Willkommen! I have some German DNA myself (Ritter, Hackenburg, etc.).
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Capo: 1959 Modell Campagnolo, S/N 40324; 1960 Sieger (2), S/N 42624, 42597
Carlton: 1962 Franco Suisse, S/N K7911
Peugeot: 1970 UO-8, S/N 0010468
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Last edited by John E; 09-07-16 at 06:11 AM.
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Old 09-07-16, 06:11 AM
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No lightweight but.....

.....once you get it rolling......
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Old 09-07-16, 06:20 AM
  #8  
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Originally Posted by okane View Post
.....once you get it rolling......
We have a winner!

If you can find one, a 1930s Adler with a 3-speed sliding gear transmission in the bottom bracket would be quite a score, as well.
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"Far and away the best prize that life offers is the chance to work hard at work worth doing." --Theodore Roosevelt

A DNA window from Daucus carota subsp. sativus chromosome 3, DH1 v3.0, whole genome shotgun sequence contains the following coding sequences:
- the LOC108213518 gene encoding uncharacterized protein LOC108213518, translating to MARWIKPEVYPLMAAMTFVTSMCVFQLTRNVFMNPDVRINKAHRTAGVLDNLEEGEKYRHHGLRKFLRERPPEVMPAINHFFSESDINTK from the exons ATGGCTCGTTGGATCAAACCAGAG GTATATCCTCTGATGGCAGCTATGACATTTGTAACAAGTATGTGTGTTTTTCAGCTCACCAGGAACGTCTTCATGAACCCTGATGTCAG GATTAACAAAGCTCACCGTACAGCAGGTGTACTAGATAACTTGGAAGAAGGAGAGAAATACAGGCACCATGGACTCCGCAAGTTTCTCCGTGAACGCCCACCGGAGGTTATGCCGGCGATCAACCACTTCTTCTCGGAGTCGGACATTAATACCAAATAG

Capo: 1959 Modell Campagnolo, S/N 40324; 1960 Sieger (2), S/N 42624, 42597
Carlton: 1962 Franco Suisse, S/N K7911
Peugeot: 1970 UO-8, S/N 0010468
Bianchi: 1982 Campione d'Italia, S/N 1.M9914
Schwinn: 1988 Project KOM-10, S/N F804069
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Old 09-07-16, 06:45 AM
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Kraut bike manufacturers - per Classic Rendezvous:

Classic lightweight vintage bicycles of Germany

Finding a German bicycle frame in Canada is likely to be VERY difficult. You might want to do what everyone else does and locate a suitable CCM or Quebec-built Peugeot and convert that instead.
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Old 09-07-16, 07:33 AM
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Obviously Bauer is going to be on any list of German bicycles. They are very good.
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Old 09-07-16, 08:05 AM
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Express Werke, Neumarkt, would be my choice. They had an excellent fender emblem!